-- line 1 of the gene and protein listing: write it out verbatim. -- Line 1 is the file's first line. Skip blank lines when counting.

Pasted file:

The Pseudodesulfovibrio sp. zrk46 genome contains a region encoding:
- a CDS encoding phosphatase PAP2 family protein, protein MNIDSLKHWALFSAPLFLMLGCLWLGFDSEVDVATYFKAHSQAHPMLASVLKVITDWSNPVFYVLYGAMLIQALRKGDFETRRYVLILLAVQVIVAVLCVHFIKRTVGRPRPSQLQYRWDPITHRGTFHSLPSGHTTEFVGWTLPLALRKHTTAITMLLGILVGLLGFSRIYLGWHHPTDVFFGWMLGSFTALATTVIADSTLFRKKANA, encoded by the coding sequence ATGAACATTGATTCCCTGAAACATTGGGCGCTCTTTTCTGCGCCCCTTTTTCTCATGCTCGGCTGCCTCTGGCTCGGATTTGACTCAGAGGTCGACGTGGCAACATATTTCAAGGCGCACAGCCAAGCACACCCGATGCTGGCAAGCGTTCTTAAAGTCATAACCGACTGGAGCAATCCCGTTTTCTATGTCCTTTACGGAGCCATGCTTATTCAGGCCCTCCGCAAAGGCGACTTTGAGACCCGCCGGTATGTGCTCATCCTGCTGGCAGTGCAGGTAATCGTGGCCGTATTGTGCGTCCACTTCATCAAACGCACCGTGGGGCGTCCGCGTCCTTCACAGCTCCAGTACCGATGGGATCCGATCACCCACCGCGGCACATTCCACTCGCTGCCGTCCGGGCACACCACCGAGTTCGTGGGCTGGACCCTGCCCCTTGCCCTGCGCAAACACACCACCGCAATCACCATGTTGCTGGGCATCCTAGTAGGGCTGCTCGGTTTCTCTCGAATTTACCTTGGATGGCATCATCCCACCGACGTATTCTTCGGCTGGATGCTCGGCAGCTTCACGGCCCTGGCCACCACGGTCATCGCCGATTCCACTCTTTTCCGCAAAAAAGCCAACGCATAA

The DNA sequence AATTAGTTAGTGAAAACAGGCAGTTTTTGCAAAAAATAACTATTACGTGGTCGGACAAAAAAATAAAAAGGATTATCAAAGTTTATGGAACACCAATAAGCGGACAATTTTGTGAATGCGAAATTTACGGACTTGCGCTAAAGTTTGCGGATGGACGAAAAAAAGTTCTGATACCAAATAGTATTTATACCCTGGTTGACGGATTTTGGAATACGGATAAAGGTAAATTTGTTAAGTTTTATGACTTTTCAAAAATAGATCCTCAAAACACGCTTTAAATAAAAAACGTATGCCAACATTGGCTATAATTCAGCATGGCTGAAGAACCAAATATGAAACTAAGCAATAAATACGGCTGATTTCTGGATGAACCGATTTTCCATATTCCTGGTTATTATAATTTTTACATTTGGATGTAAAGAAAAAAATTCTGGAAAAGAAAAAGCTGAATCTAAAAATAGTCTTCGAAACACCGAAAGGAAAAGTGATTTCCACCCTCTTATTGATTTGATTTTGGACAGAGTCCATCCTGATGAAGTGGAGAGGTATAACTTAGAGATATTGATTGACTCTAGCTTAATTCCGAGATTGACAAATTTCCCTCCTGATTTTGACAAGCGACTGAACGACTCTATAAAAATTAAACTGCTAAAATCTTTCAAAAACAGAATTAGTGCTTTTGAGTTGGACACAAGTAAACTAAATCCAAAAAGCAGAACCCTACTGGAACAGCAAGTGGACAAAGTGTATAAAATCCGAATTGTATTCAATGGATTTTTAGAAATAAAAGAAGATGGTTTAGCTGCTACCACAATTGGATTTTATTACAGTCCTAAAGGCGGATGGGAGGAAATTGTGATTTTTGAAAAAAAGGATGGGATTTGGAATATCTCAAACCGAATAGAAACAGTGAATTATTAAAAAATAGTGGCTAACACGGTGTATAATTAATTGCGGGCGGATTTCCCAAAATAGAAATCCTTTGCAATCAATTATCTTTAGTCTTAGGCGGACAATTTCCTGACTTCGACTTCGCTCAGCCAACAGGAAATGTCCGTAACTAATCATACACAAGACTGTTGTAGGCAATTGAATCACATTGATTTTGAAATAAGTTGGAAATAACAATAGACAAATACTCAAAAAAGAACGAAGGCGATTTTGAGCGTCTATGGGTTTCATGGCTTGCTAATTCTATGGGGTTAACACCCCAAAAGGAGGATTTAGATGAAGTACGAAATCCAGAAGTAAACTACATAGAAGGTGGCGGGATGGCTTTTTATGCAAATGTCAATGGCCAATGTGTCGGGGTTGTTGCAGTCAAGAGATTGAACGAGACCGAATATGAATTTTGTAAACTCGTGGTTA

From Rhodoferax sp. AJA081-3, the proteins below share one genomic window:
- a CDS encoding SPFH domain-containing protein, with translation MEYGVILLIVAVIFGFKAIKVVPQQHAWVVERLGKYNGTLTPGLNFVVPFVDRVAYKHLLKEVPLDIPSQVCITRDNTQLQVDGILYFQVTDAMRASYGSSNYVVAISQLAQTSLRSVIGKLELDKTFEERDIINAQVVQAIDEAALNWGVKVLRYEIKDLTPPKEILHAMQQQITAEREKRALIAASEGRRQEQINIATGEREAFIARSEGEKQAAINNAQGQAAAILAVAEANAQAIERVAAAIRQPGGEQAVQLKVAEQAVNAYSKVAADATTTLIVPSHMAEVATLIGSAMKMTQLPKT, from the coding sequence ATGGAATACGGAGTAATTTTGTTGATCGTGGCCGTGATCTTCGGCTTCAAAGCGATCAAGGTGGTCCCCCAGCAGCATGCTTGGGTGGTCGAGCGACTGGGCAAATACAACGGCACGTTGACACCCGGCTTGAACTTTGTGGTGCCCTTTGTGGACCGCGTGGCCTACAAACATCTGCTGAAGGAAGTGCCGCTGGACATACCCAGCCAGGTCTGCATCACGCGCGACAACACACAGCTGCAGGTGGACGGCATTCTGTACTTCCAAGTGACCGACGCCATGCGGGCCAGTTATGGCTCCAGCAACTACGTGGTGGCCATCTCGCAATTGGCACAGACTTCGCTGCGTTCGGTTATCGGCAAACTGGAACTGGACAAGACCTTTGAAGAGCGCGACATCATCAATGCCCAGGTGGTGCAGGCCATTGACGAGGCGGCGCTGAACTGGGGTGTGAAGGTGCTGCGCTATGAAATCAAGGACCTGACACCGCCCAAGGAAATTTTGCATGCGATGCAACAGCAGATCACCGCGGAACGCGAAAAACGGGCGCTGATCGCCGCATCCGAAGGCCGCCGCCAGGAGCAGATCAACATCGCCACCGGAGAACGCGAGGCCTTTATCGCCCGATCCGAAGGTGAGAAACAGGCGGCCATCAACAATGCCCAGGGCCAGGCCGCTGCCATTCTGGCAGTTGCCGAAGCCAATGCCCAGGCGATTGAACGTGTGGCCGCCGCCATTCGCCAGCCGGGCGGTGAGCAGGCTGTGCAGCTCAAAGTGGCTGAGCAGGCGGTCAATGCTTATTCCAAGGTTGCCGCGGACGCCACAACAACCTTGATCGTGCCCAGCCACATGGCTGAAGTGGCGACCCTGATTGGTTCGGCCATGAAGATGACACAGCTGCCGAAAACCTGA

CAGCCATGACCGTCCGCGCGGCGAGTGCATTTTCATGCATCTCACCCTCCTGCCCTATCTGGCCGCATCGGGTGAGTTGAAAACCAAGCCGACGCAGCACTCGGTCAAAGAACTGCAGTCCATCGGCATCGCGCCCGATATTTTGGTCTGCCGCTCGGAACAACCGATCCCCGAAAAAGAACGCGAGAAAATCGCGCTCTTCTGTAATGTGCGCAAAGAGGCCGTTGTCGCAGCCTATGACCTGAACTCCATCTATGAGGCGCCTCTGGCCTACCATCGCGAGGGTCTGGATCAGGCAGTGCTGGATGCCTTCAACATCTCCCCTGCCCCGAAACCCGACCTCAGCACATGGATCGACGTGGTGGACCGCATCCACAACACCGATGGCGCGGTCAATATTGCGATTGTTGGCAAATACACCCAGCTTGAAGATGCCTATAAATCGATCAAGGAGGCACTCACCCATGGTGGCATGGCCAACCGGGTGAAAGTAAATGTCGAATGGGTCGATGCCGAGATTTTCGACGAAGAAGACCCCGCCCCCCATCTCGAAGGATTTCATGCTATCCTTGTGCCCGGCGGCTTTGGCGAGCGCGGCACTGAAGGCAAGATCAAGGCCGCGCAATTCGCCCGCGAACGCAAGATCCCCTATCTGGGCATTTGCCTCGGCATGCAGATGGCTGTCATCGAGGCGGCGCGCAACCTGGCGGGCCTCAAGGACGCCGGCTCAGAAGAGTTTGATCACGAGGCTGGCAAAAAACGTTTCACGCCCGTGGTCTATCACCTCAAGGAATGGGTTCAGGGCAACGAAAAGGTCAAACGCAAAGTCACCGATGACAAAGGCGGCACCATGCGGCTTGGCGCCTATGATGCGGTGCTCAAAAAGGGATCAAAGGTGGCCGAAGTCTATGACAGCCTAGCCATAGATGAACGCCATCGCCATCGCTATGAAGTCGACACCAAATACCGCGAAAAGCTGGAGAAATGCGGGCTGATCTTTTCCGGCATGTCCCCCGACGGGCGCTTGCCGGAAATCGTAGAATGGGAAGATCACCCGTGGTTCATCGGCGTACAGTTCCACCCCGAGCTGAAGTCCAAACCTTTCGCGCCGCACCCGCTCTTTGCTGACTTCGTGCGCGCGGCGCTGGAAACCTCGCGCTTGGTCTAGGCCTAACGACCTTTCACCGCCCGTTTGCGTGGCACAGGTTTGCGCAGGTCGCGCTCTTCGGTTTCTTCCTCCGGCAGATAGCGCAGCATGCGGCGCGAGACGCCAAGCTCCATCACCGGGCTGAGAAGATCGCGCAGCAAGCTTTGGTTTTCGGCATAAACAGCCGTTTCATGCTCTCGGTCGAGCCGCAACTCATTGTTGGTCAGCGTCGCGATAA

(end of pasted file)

The Pseudodesulfovibrio sp. zrk46 genome contains a region encoding: